Can I trust 0Patch?

Can I trust 0Patch to support my Win7 machine until I can afford a new one, as mine is too old to update to Win10 but is still running fine with no problems?

I own a miracle reconditioned machine HP desktop bought in 2005, updated from XP to win7 and recently updated to MS Edge.

I've scanned the hard drive regularly for problems, it has none, documents etc are backed up/duplicated to 4 thumb drives.

Spray out the dust twice monthly and have a box fan in my office constantly on and pointed at it to keep it cool. 


One of the leading experts if not the best is Woody Leonhard.  You will find a piece on this topic at:

You could also consider what I do for my clients:  NO patches.  No patches period.  Been running like that since May 2017.  123 client Win7 machines running flawlessly ever since.

My comments below do NOT apply to enterprise installations.  They do however apply to the average Mary and Joe home use of Windows.

The reality is that hundreds of millions of Win7 systems will continue to operate well beyond the MS “end of support” date come Jan 2020.  As of this date Win7 still has more than 30% of the market and Win10 after 4 hard years just passed 40%.  In my opinion, the loss of that support will bring stability to an excellent platform that has seen much turmoil and damage by MS sub-standard and devious efforts to “update” it. 


What is astounding to me, is my discovery that by ending “support”  May 2017, it now appears clear that the paranoid push to “update” is way over-blown.  To this day my now 123 client Win7 systems run better than they have by a long shot now compared to previous to that time.  There has yet to be a single instance of any kind of problem as a result of discontinuation of updates in these 28 months.- 3444 computer months of use.


The paranoia around updating still abounds in the Windows tech world.


I am well down the path to creating what I call “Final State” system images for all my clients.   In effect, they make it possible to continue to use Win7 for as long as the computer is still used.  Replacing any part but the mother board should be possible.  In fact, Microsoft could evaporate and these systems will continue to operate just fine.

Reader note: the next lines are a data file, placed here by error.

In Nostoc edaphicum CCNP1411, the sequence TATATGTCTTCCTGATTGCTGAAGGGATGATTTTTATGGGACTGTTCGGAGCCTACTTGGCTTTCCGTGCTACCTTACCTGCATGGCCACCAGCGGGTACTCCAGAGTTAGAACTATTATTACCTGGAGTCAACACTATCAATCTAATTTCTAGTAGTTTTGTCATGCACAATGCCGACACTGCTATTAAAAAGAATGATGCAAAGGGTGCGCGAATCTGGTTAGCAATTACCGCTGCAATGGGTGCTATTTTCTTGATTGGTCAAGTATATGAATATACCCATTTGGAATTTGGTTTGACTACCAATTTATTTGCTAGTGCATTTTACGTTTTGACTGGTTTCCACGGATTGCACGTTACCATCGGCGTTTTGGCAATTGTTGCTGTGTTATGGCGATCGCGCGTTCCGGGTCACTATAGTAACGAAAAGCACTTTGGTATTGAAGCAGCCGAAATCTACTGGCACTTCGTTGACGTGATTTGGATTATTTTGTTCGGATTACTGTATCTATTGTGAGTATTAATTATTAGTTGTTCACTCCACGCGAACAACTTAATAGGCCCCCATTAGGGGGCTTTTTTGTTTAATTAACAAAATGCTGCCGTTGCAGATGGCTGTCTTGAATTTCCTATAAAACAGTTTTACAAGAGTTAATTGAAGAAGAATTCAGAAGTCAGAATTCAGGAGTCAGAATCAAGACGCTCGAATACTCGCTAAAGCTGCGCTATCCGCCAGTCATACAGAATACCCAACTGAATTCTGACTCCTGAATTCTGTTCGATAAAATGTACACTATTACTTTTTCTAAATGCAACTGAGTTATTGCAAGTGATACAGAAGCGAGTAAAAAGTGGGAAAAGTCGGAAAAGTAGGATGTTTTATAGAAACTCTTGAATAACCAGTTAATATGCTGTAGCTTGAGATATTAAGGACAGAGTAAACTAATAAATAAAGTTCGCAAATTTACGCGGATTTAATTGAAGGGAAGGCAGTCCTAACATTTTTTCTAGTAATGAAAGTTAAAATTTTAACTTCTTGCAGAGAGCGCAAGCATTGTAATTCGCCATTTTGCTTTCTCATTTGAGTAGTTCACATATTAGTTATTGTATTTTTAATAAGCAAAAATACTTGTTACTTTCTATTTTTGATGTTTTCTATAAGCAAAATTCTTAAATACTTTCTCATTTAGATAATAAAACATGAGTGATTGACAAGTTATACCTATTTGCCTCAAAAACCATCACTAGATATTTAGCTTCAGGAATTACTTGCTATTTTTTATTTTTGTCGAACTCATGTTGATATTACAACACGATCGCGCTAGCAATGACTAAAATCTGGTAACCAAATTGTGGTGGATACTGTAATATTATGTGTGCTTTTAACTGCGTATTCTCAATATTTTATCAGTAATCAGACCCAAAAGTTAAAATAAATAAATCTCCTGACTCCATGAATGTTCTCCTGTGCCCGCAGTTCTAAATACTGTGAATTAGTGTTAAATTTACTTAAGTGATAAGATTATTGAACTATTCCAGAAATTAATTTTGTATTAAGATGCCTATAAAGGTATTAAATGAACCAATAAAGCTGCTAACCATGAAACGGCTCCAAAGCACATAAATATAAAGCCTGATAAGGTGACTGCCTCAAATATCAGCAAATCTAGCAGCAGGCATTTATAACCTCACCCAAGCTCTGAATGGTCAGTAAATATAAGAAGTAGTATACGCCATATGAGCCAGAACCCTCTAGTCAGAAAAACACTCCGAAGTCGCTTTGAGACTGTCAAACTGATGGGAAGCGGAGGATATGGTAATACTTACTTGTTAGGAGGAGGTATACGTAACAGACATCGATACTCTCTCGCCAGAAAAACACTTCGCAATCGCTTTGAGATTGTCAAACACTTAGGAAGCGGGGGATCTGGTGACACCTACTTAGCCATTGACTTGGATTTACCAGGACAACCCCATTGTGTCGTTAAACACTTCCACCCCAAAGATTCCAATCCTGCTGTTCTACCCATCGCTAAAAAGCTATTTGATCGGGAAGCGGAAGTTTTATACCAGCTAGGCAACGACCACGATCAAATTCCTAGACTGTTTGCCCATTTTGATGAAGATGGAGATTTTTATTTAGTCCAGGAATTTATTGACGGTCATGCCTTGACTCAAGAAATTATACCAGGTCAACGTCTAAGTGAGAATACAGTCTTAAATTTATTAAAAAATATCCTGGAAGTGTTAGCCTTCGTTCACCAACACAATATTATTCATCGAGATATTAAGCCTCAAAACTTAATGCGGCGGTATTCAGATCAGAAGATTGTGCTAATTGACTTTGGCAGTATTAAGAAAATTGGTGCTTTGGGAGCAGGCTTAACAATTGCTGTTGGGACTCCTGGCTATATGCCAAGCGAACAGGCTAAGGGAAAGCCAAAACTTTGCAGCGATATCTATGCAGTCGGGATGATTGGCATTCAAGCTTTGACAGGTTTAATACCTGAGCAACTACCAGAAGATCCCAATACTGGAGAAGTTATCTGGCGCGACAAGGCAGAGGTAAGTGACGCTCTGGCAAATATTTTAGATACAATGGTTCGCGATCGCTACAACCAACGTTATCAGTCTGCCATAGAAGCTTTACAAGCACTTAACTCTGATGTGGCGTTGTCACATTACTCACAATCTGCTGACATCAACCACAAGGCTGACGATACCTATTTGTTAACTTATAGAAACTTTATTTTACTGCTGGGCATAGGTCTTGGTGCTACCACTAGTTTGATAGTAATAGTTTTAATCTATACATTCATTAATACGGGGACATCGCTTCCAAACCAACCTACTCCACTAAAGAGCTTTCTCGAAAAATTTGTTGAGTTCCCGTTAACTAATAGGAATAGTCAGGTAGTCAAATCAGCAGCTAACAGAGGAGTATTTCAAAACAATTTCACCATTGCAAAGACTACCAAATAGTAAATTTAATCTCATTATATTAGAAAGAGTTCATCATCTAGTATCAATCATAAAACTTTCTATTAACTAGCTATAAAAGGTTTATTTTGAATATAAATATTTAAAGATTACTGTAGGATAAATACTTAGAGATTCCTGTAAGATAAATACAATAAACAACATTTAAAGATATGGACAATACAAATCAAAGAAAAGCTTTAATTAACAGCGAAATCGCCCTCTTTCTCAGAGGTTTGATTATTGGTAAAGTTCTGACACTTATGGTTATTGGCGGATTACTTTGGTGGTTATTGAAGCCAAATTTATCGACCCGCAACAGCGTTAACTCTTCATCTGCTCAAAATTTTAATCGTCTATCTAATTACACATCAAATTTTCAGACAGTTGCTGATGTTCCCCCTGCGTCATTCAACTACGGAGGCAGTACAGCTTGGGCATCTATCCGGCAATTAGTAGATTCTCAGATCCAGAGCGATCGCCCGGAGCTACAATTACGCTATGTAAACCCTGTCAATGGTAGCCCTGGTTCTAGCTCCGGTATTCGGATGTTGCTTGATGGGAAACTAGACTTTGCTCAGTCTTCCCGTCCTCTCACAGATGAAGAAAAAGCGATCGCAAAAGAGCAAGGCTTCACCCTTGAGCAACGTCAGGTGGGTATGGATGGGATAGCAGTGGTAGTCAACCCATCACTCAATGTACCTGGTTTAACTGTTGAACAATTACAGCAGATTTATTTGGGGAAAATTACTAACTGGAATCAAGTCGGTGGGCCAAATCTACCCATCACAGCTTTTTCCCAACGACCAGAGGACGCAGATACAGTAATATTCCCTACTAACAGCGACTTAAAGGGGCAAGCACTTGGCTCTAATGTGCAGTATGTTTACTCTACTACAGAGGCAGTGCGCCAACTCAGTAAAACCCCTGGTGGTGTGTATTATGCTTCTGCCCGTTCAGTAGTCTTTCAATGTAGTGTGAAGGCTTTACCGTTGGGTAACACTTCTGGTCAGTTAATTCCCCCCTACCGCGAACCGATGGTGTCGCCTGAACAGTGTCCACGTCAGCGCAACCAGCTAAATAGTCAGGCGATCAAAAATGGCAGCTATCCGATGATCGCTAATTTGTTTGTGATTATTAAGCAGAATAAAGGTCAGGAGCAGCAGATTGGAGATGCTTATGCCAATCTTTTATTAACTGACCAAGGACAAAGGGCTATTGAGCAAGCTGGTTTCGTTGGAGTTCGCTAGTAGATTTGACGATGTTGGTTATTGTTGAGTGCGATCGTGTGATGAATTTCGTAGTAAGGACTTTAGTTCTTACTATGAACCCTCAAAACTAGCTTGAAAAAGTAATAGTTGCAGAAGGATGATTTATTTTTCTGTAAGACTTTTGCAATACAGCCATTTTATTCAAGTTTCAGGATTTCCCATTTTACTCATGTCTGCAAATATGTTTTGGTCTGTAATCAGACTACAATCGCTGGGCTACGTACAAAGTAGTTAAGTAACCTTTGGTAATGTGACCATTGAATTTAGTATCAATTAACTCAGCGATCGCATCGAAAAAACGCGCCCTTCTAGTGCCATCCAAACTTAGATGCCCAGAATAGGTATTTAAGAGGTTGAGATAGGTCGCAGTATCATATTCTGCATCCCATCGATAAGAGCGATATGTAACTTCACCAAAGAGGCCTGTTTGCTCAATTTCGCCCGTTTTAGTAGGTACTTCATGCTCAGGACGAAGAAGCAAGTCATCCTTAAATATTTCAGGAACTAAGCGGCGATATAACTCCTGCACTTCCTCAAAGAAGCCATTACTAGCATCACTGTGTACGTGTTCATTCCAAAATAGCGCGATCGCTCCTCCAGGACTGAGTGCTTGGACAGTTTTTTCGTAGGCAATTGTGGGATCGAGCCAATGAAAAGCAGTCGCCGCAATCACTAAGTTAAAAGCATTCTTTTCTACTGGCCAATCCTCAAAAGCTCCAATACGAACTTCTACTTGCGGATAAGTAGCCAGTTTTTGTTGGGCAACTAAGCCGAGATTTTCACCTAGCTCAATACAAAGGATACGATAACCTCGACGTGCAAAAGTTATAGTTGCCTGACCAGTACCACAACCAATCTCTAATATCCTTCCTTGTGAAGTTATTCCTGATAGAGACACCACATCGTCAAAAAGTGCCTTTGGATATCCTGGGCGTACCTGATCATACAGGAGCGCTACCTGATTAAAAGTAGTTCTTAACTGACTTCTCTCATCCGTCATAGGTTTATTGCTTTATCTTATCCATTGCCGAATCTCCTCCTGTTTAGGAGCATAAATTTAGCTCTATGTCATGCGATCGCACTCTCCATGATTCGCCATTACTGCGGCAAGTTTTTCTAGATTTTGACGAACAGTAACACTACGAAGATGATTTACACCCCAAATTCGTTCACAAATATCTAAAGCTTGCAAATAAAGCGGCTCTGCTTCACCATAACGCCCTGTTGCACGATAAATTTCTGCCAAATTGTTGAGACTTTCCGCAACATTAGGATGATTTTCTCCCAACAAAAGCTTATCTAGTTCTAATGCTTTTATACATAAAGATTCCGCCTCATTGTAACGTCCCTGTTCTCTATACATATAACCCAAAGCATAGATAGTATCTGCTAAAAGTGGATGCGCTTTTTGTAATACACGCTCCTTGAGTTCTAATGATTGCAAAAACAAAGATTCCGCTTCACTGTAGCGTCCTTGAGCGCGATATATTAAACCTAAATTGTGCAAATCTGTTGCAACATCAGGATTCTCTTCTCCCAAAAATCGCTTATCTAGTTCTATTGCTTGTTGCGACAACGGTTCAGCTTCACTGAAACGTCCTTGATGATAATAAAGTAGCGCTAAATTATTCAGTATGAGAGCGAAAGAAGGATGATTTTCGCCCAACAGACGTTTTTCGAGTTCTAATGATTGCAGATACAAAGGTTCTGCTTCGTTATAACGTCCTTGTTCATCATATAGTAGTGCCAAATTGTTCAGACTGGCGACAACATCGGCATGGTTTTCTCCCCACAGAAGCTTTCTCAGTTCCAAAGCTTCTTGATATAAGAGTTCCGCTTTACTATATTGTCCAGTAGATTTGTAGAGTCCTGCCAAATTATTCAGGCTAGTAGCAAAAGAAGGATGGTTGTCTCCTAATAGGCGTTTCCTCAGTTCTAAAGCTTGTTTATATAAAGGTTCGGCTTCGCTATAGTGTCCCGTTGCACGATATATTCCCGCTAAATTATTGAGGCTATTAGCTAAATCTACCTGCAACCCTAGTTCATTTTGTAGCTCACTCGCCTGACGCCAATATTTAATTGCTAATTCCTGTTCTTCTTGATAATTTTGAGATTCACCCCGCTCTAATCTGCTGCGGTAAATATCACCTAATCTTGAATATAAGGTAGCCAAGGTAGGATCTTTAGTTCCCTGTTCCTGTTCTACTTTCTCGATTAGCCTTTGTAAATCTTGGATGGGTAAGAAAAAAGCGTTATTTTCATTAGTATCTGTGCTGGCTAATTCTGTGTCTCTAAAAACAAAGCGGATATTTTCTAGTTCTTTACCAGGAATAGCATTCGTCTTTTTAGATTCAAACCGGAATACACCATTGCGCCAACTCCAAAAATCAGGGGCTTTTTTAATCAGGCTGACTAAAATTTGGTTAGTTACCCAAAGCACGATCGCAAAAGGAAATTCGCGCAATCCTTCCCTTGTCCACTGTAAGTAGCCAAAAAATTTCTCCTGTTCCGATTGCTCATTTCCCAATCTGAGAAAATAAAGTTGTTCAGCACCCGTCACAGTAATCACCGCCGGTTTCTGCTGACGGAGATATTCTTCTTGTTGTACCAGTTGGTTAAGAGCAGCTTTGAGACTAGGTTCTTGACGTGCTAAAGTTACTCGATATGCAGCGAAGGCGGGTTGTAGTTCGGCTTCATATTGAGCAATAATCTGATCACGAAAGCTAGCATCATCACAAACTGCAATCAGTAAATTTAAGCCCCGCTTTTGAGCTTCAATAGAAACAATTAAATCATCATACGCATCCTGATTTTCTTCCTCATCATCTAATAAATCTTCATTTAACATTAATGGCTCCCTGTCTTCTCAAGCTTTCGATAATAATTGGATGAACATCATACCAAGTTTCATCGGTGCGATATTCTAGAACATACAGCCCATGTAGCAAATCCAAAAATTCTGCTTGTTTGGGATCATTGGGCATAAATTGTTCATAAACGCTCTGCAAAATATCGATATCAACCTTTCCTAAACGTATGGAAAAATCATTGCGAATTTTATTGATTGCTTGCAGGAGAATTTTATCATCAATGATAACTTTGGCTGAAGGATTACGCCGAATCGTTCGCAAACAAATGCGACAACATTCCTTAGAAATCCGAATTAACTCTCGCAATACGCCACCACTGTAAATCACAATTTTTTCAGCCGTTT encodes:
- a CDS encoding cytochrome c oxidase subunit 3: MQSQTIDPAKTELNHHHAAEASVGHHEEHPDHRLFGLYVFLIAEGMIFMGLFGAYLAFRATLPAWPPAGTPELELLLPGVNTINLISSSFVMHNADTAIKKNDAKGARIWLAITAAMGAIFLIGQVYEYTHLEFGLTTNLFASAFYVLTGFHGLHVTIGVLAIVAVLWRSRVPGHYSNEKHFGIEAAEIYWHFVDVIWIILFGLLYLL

Keep in mind that all development on Windows 7 ended Dec 31, 2014.   View updates since then with suspicion, especially ones that are not security related.  At that same time, QC for Windows updates (WU) was ended.  Consequently WU quality has become highly suspect.  I would speculate that most of your problems are caused by them.  This has affected Microsoft Office as well.  Do not accept driver updates from Microsoft.  Only get them from the OEM for your equipment.  Note that other than a re-install, you should never update a driver unless you have a specific problem that it solves and then only that specific driver.


1.       Switch to the Chrome browser

2.       Install the free VLC media player

3.       Stop using Internet Explorer

4.       Uninstall Adobe Flash Player

5.       Uninstall Adobe Reader

6.       Uninstall Java

7.       Install a top-rated antivirus (AV) product (I do not recommend "security" products)

8.       Do backups regularly

9.       Consider re-installing Windows and create an image copy of the installation

10.   If your hard drive is over 5 years old, consider replacing it (under $100) before you re-install

11.   When your system no longer functions, buy a new one.


Note, when you re-install using such an image, you do not need an installation disk or any activation.   I just did one of these this week and it took me less than 2 hours instead of 12.


A good solid source of information on AV products is


My Windows Update strategy is based on three key events:


1.  Dec 31, 2014 all Win7 development ended.  Therefore anything that is NOT security is something you do not want because it is how MS tries to make your Win7 machine operate more like win10 from its own perspective

2.  September 2016/  The last date that you were able to select out updates you do not want.  Rollups began

3.  Security-only updates were available until June 2017, when they fixed a bum Security only update in a Rollup.  That meant if you used a June 2017 Security only update, you installed a bug which you cannot fix unless you install a rollup.  I presume this policy continues to this day


In addition, Office updates started going haywire all over the place starting in June 2017.

So, when you do a re-install, you want to be selective on which updates offered you accept.  I follow the above dates and end all updating of any kind that was issued after May 2017.


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Last updated February 23, 2021 Views 2,888 Applies to: